Friday, April 5, 2013

Thomas Tryon, Harvest Home (1973)

Tryon, Thomas, Harvest Home, New York: Alfred A. Knopf, 1973
___________, Harvest Home, New York: Fawcett Crest, July 1974 (my edition)

Visit Harvest Home at Goodreads
Visit Harvest Home at ISFdb
Visit Harvest Home at IBList
Read about other Friday's Forgotten Books at Patti Abbott's blog.

Rating: 7/10


The early 1970s experienced a mini-trend in pagan-related horror, pagan communities subsisting in modern society, featuring harvest rituals, heaps of corn and various forms of sacrifice. The three that most readily come to mind are the excellent Robin Hardy film The Wicker Man (1973), Stephen King's short story "Children of the Corn" (1977), and their predecessor Harvest Home, Thomas Tryon's follow-up to his successful first novel The Other. Each of these stories focus on long-standing farming communities that maintain traditions dating back to the communities' early days, and deal with outsiders, crops and, of course, sacrifice. All three pieces are quire strong, and Harvest Home, forty years after its publication, continues to generate a strong response, despite being out of print.

[I have read in some places that The Wicker Man was based loosely on Harvest Home, yet this makes no sense since The Wicker Man, released the same year that Harvest Home first saw publication, was filmed the year before, and no doubt drafted even earlier.]

Briefly, the story is narrated by Ned Constantine, a New York painter who, along with wife Beth and daughter Kate, move to the isolated rural Connecticut community of Cornwall Coombe. They discover the town by chance, falling in love with an empty house that the townsfolk at first are unwilling to consider selling. Months later Ned receives a call offering the house, and urban American family settles into the quiet community.

"WARNING: DO NOT READ THIS BOOK IF YOU ARE ALONE. BUT IF YOU DO, KEEP REPEATING TO YOURSELF, "IT'S ONLY A BOOK. IT'S ONLY A BOOK." This hyperbolic announcement, blaring in thick bold type at the top of the back cover, is perhaps ingenious 1973 marketing at work, and may have helped propel the novel to many bestseller lists, but it is unfortunately misleading and might even lead to disappointment to contemporary readers. The novel contains clear horror elements, yet the weight of the plot rests on elements of mystery and suspense. Indeed the first three quarters of the book read like a cozy mystery (minus the humour element) rather than a piece of horror, as Ned first begins to integrate into the community, and slowly discover that something is amiss. The last quarter of the novel is very much horror, more akin to classic horror than anything modern; we are still shy of the era of Stephen King and Peter Straub.

Community conspiracies are prevalent in varying forms of horror, from novels such as Ira Levin's The Stepford Wives to recent television anthology episodes of the Forrest Whittaker-hosted Twilight Zone ("Evergreen") and Mick Garris's lackluster Fear Itself ("Community"). There are unavoidable elements of irony in that the reader, aware that the novel (or show) is of a genre, are a step ahead of the protagonist for the bulk of the plot, whereas the sequence sees the narrator defeated by the community.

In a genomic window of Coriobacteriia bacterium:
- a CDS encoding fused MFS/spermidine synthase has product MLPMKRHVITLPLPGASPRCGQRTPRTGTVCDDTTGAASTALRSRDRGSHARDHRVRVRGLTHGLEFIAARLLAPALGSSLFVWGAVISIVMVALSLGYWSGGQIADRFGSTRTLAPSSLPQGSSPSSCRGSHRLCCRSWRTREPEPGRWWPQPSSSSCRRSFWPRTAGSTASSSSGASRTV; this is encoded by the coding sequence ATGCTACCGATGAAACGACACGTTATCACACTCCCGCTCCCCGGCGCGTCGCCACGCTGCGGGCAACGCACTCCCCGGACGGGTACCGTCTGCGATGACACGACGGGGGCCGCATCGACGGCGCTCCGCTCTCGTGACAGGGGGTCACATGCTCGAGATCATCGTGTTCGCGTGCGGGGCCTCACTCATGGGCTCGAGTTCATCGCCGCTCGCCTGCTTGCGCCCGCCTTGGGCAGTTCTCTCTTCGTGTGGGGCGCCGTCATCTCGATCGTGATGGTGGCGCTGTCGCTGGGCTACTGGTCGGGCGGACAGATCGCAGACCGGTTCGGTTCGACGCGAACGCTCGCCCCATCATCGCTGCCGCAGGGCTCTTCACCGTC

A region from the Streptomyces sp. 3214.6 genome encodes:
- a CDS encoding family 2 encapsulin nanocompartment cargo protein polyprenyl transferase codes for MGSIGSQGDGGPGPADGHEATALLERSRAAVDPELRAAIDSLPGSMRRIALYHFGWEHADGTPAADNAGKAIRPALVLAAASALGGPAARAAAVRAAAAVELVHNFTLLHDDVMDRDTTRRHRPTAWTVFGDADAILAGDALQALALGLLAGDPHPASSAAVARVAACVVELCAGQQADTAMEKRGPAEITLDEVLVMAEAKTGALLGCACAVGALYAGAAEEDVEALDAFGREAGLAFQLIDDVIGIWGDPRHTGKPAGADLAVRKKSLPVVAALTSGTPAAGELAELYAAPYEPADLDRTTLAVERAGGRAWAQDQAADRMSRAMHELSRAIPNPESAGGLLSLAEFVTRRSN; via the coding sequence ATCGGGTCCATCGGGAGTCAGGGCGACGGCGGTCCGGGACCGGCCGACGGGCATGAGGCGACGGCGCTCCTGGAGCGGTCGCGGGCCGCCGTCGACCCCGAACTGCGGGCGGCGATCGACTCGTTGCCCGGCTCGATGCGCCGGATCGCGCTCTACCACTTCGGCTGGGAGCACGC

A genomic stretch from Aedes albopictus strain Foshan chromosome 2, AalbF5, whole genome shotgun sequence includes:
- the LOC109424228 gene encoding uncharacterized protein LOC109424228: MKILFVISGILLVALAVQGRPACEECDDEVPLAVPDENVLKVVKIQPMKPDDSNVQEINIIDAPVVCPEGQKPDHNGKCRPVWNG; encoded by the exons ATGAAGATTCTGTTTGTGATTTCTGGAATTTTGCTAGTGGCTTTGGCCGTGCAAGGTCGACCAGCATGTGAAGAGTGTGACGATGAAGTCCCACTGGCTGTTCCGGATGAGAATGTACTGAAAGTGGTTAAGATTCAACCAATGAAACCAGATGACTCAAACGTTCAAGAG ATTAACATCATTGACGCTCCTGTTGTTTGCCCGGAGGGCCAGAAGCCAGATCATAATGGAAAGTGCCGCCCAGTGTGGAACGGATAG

Which brings us to the major flaw of Harvest Home. Once he understands what is going on at Cornwall Coombe, and that he and his family are in danger, rather than tell his wife and daughter what is going on and quickly drive them back to New York, he keeps the secrets to himself and decides to catch a sneak peek at what goes on during the night-time ritual of the annual Harvest Home celebrations. Constantine, overall, is not a sympathetic character: he i aggressive, macho, and though he genuinely cares for his family, there is a certain distance between himself and both Beth and Kate. We learn early that their marriage has been troubled, as has Kate's upbringing as she suffered health-wise via her parents' difficulties, and this history makes of them easy targets for Conrwall Coombe's unique society. The novel, with its matriarchal universe, can almost be read as a kind of 1970s feminist treatise, where a traditional matriarch defeats the modern macho male, except for the hints of misogyny that creep into the text. Most of the women, including Beth, seem to be derived from the 1950s wife ideal, and this would be great if it were addressed, that the housewife of old is a vessel for a strong woman, someone repressed and finally breaks through that shell via the Harvest Home celebrations. Alas the text does not address that issue, and these women come across merely as dated.

Despite this bothersome flaw, the novel is well written, well constructed and the community terror is very much real. Cornwall Coombe is populated with various characters, and the most frightening aspect of these people is that the tradition of Harvest Home is so embedded in their lives that even those who do oppose it are trapped by an age's old tradition.

There was an NBC miniseries based on the novel titled The Dark Secret of Harvest Home. It features a recognizable cast with Bette Davis as the matriarch Mary Fortune, Rosanna Arquette as Beth, Rene Auberjonois as the peddler Jack Stump, Norman Lloyd as the bell ringer Amys Pemrose, the wonderful Donald Pleasance as Narrator (interesting, since the novel is narrated by its protagonist), and in the role of Ned (re-named Nick, perhaps to make it more obviously Greek), longtime television actor David Ackroyd. I'd be interested in watching it, as it has a good reputation.


No comments:

Testing a new map (as of 24 December 2015)